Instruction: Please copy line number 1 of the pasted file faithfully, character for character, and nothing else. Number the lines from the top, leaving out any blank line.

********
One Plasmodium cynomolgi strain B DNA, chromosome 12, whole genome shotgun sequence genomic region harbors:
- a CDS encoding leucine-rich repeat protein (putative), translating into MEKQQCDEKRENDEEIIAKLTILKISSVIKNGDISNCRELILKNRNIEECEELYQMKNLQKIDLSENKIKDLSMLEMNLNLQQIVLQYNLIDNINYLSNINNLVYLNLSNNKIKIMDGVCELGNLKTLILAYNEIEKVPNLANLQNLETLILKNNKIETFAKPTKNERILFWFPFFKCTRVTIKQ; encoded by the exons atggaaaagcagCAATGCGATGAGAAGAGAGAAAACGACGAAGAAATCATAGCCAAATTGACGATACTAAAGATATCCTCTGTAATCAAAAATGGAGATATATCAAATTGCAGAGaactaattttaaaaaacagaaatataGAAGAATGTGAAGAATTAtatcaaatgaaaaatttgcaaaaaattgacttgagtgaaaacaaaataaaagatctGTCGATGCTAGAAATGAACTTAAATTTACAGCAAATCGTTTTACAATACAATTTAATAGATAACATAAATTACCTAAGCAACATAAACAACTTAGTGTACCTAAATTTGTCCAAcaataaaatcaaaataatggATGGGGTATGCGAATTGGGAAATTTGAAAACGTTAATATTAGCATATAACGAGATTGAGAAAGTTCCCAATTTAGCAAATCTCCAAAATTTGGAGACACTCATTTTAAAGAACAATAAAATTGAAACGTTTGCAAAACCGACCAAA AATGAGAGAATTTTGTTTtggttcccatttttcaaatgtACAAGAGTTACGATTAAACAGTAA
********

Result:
One Plasmodium cynomolgi strain B DNA, chromosome 12, whole genome shotgun sequence genomic region harbors: